“crawl” as they say. However this engine-gearbox is not greatly tuned for the “low-end crawling”. Everytime you release the clutch without going in the “accelerate” mode on the throttle, it’ll stall. I’ve found, the engine RPM as it catches up with gearbox, starts to drop and once it goes below 1200-1500, the engine kinda “knocks” and stalls. If you re-engage the clutch again (sensing the stall), the engine which is getting more fuel from the fuel pump to avoid the stall suddenly finds it easy and the engine then revs past 2000 RPM. This for a new rider on GS, experienced or not will need time to settle. There were times I used to keep targets of max 2 stalls per journey, thankfully that is over. Yet if you find stopping on an uphill, I’ve got to be extra cautious.

I’ve felt some false shifts, and these are very specific ones.

  • Coming down from 3 to 2
  • Coming up from 1 to 2 – It feels the gear hasn’t moved and u try to pull it, but its hard, only to release the clutch and see the Gear indicator is actually showing “2”, which you thought hasn’t even shifted from “1”.

These are the typical speeds at which I change the gear

  1. 15-20kmph
  2. 35kmph
  3. 45- 50 kmph
  4. 60 kmph
  5. 80 kmph


A special mention for the mirrors, after 4500 RPMs, the mirrors buzz so much that the image is all fuzzy. I remember in Unicorn it used to happen when I was all out on 5th gear going 80kmph+. But here, even at 60kmph if ur in lower gear, say 3rd, you’ll end up watching a fuzzy image.

Also, if I’m riding with a full face helmet, the helmet’s jaw hinders the visibility of the mirrors, they’re kind of low placed. Everytime you need to see in it, you have to actually duck your head down, to get to its view. A 5cm + height raise could improve hi-speed highway riding by a large margin.

Engine Heat

The only thing that I dreaded while upsizing my 150cc bike was the engine heat. I had ruled out a Duke just for the very reason. Thankfully, the GS is a very easy on heat output. I’ve seen the radiator fan kick in only in bumper to bumper traffic, that too while waiting for long periods of one-two in the traffic, and even after that the heat is not as bad as a Duke 390. I can easily ride this one in my shorts.

Form and function

Ergonomically I’ve already stated it’s a great bike to ride. Yet there are certain things that could improve.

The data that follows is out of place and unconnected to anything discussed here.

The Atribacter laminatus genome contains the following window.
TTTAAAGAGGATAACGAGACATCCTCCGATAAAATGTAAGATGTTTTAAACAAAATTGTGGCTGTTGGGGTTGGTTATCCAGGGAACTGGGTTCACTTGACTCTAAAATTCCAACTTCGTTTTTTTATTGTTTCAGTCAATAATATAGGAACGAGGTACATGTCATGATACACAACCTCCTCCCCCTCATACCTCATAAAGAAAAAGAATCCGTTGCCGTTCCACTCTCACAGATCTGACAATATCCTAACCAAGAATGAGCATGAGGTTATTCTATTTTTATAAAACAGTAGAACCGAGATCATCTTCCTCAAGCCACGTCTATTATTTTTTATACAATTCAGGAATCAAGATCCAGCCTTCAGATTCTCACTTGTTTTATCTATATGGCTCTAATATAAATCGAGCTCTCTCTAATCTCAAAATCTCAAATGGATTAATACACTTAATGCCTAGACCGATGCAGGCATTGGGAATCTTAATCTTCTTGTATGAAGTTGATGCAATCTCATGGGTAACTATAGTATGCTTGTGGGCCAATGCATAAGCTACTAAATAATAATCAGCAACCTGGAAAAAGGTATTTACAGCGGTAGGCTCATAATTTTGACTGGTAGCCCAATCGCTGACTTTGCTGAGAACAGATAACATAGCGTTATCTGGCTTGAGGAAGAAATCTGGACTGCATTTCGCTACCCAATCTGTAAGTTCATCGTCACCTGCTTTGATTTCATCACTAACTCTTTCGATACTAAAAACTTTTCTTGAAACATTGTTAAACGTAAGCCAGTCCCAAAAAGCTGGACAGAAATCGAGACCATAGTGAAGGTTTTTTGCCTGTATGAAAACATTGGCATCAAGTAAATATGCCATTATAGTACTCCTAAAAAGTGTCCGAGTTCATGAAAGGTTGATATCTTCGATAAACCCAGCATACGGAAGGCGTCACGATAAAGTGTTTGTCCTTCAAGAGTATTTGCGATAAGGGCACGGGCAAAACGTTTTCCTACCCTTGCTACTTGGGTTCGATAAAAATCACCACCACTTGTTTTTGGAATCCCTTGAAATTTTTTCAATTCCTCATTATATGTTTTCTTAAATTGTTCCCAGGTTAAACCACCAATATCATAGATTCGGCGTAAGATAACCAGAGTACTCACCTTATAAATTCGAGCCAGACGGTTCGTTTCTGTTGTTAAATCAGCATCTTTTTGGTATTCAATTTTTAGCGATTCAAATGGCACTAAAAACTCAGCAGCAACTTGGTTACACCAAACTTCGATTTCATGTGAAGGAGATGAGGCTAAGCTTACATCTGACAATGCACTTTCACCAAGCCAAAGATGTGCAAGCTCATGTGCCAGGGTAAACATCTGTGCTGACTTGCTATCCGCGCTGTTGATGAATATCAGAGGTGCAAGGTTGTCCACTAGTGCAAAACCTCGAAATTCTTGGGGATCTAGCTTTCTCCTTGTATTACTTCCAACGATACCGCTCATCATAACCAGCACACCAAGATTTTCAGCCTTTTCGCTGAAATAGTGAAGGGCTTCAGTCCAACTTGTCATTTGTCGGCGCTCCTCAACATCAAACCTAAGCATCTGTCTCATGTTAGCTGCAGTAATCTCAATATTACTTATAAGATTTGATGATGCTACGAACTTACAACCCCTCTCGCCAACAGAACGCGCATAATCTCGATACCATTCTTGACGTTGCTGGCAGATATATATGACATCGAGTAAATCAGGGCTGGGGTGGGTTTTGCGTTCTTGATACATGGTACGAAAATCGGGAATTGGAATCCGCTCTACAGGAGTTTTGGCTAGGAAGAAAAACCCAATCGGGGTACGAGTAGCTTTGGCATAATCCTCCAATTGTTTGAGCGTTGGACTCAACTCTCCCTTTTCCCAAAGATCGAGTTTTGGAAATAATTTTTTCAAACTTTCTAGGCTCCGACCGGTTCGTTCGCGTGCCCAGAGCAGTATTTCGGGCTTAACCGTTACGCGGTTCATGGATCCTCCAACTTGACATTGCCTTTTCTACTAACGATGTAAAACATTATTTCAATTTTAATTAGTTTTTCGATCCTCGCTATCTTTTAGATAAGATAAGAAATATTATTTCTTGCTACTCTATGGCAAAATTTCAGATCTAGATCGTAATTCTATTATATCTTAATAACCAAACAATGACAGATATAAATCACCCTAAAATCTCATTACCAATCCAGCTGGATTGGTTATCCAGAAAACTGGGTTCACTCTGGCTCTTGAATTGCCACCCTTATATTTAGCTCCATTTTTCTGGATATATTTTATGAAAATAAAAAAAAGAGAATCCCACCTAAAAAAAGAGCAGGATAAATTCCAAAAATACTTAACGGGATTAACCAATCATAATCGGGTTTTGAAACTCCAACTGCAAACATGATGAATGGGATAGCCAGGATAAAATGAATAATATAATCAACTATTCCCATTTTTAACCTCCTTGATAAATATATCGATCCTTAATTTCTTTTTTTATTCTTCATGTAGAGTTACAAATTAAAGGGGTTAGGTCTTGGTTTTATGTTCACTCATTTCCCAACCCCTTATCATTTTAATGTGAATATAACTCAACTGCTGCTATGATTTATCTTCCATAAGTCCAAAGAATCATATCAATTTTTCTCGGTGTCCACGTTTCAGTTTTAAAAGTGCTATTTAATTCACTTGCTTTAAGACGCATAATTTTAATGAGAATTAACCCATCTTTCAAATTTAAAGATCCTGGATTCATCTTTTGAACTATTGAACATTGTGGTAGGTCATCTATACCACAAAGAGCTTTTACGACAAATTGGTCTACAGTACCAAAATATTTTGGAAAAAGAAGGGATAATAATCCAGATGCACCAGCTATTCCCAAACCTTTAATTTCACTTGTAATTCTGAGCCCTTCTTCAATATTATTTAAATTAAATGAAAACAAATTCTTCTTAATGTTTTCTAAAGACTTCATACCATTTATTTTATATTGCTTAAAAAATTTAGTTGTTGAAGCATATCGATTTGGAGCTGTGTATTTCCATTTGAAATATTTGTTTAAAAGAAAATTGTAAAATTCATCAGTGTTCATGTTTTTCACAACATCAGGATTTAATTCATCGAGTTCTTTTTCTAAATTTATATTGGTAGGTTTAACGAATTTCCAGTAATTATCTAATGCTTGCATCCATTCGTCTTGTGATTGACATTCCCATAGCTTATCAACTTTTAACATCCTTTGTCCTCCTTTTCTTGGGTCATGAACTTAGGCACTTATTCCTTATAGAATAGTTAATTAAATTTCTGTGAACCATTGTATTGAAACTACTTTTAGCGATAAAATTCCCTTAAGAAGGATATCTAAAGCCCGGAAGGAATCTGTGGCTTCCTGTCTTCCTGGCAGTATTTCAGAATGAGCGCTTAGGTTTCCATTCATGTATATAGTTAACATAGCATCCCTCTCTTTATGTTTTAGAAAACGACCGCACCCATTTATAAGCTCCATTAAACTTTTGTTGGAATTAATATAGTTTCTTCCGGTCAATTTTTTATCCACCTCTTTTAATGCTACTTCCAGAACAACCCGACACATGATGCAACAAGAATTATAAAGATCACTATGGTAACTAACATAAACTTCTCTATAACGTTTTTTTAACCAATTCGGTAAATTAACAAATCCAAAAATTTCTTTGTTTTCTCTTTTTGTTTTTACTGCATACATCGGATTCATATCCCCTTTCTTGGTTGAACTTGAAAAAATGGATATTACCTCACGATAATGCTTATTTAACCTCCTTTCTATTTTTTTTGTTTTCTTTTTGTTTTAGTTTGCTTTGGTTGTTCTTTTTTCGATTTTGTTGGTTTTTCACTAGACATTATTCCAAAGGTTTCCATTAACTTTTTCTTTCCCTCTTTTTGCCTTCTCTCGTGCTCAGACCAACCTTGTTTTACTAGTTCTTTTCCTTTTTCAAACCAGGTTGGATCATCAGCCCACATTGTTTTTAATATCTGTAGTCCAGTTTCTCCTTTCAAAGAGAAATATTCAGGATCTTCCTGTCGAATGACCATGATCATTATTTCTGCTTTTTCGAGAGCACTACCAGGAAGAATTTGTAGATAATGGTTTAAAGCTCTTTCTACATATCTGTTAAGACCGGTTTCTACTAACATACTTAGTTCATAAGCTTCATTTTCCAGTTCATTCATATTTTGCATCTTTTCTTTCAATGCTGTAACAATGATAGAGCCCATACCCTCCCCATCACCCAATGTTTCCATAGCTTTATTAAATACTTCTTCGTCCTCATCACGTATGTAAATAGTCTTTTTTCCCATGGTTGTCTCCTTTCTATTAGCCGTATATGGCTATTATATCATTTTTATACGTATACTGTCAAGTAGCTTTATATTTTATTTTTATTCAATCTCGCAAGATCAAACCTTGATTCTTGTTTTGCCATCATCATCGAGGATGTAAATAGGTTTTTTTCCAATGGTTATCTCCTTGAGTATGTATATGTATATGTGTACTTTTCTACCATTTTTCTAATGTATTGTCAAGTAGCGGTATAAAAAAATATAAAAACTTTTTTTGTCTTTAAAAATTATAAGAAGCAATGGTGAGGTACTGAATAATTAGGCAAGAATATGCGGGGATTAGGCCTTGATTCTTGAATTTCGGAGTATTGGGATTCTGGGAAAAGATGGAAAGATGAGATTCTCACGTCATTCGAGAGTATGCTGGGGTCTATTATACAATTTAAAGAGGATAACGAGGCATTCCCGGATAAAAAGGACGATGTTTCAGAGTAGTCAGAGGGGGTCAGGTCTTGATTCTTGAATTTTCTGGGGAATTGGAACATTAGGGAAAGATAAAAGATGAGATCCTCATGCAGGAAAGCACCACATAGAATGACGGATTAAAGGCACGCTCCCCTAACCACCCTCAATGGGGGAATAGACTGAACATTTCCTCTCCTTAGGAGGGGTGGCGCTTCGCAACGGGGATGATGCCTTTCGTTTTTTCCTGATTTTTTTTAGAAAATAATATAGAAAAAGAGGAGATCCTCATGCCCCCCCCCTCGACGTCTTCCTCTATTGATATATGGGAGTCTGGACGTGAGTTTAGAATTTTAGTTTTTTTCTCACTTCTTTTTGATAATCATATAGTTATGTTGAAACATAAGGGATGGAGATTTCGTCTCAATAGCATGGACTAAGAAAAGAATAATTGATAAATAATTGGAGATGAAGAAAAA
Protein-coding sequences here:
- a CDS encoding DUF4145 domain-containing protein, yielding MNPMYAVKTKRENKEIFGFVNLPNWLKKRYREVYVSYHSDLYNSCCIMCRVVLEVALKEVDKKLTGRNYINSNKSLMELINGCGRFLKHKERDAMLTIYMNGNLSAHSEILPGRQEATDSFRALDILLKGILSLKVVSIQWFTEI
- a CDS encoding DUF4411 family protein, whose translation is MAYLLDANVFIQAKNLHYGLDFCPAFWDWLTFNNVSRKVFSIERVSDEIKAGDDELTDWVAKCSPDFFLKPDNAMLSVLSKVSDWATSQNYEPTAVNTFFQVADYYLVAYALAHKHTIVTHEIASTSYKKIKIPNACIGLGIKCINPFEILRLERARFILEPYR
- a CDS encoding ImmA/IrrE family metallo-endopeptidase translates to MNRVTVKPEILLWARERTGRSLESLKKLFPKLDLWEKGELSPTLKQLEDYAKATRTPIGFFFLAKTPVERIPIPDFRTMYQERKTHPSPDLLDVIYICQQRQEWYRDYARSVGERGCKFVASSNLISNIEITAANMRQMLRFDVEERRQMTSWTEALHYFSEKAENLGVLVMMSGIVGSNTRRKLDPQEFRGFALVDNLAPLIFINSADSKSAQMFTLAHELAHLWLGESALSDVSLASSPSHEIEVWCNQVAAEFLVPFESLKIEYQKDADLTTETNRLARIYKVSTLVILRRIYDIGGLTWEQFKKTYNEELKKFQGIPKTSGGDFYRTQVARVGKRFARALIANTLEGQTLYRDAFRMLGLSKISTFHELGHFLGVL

• Mirrors – I’ve already mentioned about that in detail
  • Rear tire hugger – this GS doesn’t come with it. However, ENSURE you add one atleast for the rains, there is no way on earth a rider and a pillion will stay clean in rains without the tire hugger. The service guy mentioned that Apache 310’s tire hugger shall fit, however I haven’t tried it. I have till the next rains to come in.
  • Front tire guard – This one is of adequate length, however another 3cm extender like found in Duke 250 will ensure even lesser dust on to the radiator.
  • Radiator – First, I was weary of the radiator, it’s way high up, quite close to the seat height and it’ll deflect a lot of hot air. The tall placed radiator gets lesser muck than a low slung one.
  • Handle height – I haven’t saddled yet, however while trying to goof around on bad roads, I felt the hands are way below shoulders. Also this makes your entire body tilt forward a little, something like I do for my stoppies on my bicycle. Would’ve loved if the hands were slightly ahead while standing.
  • Plastic bash plate / sump guard – This one is of adequate form and thickness for normal touring needs and one of Leh routes, however if your plan is to continuously be on bad roads and offroads, it might not harm to get a firm steel one fixed.
  • Stands – The side stand is long enough, never I’ve felt the need to adjust my bike to adjust the stand. But how I would’ve loved to have a center stand, probably at a cost of top-rack.
  • Racks and stays – Top rack is B I G. Twice I’ve hurt my knee while unmounting. It could’ve been a tad smaller perhaps, but then it would’ve made the bike look another commuter one 😛
  • Seat – This is one soft, comfortable piece of design. The pillion too is always happy.
  • Lights – I haven’t got a chance to ride in dark, so can’t really comment on that front, but the jumpy / vibey headlights – I can 😀 At times it feels I’m giving a passing up-down beam to the oncomer due to the headlight’s vibration, and they tend to up their lights as well. I would’ve loved a smaller KTM like (or papa GS) LED turn indicators. The rear ones are well protected by the rack, but front ones are vulnerable.